Article 89 of the Constitution provides for 290 constituencies from where members of the National Assembly are elected, whose names and boundaries shall be reviewed by the Independent Electoral and Boundaries Commission (IEBC).
This will be done at intervals of not less than 8 years, and not more than 12 years, provided that the review shall be completed at least 12 months before a General Election.
This means if a general election is to be held within 12 months after completion of a review by IEBC, the new boundaries shall not take effect for that election. The IEBC is also mandated to review the number, names, and boundaries of wards periodically without setting ceilings for the number of wards.
The criteria for the review are also provided by this article and elaborated in the Elections Act and its Regulations. Each constituency’s or ward’s inhabitants should be “as nearly as possible” equal to their population and if the number of inhabitants in a constituency/ward is greater or lesser than the population quota (the total population divided by the number of constituencies/wards) it should be by a margin not more than 40 per cent for cities and sparsely populated areas and 30 per cent for the other areas.
The IEBC is required to progressively work towards ensuring the number of inhabitants in each constituency and ward is, as nearly as possible, equal to the population quota. Also, in reviewing electoral boundaries, IEBC is required to consider geographical features and urban centres, the community of interest, historical, economic, and cultural ties, and means of communication. Public participation and consultation of stakeholders is mandatory. IEBC last reviewed electoral boundaries in March 2012 and must undertake a similar exercise no later than March 2024. To undertake this exercise, IEBC must be fully constituted with a chairperson and commissioners, which is not the case.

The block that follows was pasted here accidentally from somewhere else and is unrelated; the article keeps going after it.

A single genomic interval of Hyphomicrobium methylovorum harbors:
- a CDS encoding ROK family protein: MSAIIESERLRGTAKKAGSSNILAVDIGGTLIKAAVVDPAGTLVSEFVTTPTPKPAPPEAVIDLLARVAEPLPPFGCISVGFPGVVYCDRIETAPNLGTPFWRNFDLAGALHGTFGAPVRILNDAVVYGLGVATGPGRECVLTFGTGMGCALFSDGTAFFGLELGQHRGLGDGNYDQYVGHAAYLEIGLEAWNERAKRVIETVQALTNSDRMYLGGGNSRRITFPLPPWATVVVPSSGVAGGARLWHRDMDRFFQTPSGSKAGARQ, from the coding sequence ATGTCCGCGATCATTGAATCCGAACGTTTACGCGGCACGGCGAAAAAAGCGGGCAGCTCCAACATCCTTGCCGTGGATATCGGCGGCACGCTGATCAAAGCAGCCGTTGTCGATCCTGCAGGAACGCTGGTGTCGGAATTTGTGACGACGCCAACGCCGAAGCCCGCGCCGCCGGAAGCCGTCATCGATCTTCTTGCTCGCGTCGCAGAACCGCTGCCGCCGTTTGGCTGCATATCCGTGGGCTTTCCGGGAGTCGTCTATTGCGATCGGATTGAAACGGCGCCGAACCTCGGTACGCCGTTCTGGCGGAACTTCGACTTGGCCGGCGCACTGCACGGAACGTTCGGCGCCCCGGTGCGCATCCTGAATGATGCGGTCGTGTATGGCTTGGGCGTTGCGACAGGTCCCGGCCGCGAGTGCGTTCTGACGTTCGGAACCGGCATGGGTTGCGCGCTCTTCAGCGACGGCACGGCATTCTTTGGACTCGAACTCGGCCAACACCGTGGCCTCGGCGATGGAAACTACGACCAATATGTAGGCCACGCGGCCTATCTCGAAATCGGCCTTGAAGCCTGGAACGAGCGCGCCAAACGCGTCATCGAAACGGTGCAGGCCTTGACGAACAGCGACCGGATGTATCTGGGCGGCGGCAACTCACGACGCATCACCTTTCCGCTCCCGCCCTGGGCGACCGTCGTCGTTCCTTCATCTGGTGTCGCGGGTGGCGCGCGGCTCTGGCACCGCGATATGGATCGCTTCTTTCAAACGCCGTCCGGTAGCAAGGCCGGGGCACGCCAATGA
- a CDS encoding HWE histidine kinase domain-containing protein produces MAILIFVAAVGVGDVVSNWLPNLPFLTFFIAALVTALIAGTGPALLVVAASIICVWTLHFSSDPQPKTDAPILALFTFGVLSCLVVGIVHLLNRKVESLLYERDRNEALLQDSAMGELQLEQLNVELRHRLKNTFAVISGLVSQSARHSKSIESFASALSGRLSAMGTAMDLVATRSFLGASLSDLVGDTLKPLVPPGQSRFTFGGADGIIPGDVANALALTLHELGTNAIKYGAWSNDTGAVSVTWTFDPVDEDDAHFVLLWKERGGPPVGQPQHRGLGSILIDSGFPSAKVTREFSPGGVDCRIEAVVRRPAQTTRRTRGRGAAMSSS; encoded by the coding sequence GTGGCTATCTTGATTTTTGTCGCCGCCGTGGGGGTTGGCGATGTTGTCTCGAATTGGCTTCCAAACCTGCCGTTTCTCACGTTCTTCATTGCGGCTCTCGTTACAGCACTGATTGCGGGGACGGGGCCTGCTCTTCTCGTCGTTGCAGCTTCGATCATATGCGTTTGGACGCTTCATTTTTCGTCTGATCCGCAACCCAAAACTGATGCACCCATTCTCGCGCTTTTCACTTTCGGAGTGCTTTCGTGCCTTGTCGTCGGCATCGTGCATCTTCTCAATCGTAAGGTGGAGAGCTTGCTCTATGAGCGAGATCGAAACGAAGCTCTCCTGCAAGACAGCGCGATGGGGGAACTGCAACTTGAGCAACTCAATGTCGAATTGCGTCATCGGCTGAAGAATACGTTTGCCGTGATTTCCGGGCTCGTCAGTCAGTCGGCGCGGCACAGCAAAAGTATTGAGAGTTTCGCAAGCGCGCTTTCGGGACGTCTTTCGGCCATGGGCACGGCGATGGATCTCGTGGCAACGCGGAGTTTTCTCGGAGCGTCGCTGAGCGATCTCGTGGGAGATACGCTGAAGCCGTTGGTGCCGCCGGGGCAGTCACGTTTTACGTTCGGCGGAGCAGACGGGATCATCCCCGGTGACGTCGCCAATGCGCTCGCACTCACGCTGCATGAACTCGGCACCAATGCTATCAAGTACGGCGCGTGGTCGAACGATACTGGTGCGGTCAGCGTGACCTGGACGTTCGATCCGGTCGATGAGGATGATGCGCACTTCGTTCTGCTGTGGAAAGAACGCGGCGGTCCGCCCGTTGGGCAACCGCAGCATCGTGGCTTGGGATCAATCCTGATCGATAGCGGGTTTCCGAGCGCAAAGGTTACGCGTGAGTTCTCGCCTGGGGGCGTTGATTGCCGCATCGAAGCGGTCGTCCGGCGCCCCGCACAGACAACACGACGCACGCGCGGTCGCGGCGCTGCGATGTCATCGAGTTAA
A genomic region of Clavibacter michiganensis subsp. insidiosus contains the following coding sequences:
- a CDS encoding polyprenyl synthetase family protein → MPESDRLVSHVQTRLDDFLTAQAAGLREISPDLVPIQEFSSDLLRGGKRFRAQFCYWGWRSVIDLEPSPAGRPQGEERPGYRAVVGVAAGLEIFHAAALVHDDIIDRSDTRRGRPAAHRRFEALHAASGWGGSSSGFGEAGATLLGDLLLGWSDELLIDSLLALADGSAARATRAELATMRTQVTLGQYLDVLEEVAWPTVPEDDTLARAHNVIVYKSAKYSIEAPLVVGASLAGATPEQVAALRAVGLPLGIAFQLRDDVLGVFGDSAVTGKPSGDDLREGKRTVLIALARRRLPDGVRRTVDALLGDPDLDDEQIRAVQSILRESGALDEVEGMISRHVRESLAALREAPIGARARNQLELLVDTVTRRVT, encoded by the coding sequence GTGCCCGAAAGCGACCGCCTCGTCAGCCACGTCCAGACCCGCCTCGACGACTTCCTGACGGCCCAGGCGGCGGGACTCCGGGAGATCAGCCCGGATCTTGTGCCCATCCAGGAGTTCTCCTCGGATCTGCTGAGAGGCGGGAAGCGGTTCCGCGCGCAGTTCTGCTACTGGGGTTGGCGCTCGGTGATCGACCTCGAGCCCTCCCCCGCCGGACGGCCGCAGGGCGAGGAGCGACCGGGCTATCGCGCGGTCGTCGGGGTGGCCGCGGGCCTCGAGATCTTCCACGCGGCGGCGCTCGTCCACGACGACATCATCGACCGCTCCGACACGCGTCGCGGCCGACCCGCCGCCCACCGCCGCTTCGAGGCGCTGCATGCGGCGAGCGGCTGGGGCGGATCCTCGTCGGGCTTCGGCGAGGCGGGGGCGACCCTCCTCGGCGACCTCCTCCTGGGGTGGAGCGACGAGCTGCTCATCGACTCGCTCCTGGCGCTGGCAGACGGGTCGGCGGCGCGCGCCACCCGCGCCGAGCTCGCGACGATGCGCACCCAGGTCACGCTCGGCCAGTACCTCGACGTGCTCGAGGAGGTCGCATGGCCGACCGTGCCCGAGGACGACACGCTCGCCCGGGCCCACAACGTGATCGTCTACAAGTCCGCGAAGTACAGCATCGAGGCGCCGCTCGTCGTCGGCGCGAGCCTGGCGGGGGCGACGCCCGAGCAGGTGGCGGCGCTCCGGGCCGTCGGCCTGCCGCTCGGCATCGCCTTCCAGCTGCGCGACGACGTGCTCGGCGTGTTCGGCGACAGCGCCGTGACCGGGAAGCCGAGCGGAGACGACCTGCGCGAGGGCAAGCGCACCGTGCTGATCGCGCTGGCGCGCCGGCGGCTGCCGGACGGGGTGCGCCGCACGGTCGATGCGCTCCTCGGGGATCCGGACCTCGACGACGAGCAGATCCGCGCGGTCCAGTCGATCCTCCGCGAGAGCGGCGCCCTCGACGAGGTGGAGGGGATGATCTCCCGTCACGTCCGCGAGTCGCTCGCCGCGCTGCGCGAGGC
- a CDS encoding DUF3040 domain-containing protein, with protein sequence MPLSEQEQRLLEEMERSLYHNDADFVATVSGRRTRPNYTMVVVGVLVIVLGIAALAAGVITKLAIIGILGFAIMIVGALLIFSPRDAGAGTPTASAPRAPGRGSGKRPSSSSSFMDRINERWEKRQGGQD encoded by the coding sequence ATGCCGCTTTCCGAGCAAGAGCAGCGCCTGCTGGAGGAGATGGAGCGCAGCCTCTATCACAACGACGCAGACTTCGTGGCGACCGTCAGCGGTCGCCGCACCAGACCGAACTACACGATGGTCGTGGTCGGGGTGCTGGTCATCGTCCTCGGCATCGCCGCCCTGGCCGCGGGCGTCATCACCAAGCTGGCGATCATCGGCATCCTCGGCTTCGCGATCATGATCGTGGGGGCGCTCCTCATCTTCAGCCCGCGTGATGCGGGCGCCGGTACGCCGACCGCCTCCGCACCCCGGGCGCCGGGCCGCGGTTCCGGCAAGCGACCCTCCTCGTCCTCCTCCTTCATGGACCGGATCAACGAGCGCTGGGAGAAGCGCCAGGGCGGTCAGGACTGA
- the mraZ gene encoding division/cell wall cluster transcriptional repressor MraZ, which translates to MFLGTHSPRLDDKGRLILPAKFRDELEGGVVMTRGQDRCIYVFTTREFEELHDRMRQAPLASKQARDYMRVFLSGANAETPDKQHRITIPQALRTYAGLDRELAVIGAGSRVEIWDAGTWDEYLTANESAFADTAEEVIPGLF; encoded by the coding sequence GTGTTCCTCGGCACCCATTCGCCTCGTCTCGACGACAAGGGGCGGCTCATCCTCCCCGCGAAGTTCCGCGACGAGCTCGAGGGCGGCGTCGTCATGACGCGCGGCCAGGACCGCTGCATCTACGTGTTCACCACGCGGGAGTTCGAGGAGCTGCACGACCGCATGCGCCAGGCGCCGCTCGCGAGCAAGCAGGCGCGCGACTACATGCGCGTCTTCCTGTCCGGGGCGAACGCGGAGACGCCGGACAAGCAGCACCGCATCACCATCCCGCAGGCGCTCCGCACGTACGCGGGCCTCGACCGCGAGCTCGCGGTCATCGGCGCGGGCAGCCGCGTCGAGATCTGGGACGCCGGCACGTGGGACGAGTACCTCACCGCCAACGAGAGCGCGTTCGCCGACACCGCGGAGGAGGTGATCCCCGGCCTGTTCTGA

The process of appointing commissioners, removed after the 2022 elections, had commenced even before the terms of the chairperson and other commissioners expired but it was arrested by politics and is on hold pending the bipartisan political dialogue between Kenya Kwanza government and Azimio-One Kenya. It is not clear what will happen at the end of these talks. What is clear is compliance with the Constitution must not be suspended and the review of boundaries should proceed therefore, IEBC should be reconstituted soonest and before March 2024.
This is because the review is implemented and overseen by the commissioners who also lead meetings with stakeholders and the public participation. The review process cannot proceed without commissioners.
A number of issues also require to be addressed. For example, during the 2012 review, stakeholders agreed that those constituencies that did not meet all the criteria, including the population quotas and others, be awarded as a one-off meaning that if they did not meet the criteria they risk being merged or absorbed by others.
Furthermore, the Constitution specifically provides that there shall be 290 constituencies. This is one of the reasons why around 26 constituencies that did not meet the criteria were allowed to exist. We know from past experience that politicians will not agree to cede or lose constituencies and therefore, IEBC should expect serious pushback of any attempts of merger/collapsing of existing constituencies.
However, IEBC, with concurrence of stakeholders can hive sections/sublocations of other constituencies to help those that did not meet the criteria meet it in 2024. Also, it is hoped where the population was sparse in 2012, the number of inhabitants has increased while other factors will also be met.
In 2019, IEBC commenced the review but it did not take off as expected although they had indicated they had done almost all the groundwork. The bipartisan talks are literally holding the reconstitution of IEBC and electoral boundaries review.
There are also bipartisan political proposals to increase the number of counties and constituencies. This will require constitutional amendments, which will not be viable by March 2024. The processes therefore should be separated to ensure the review of electoral boundaries takes off in accordance with the law.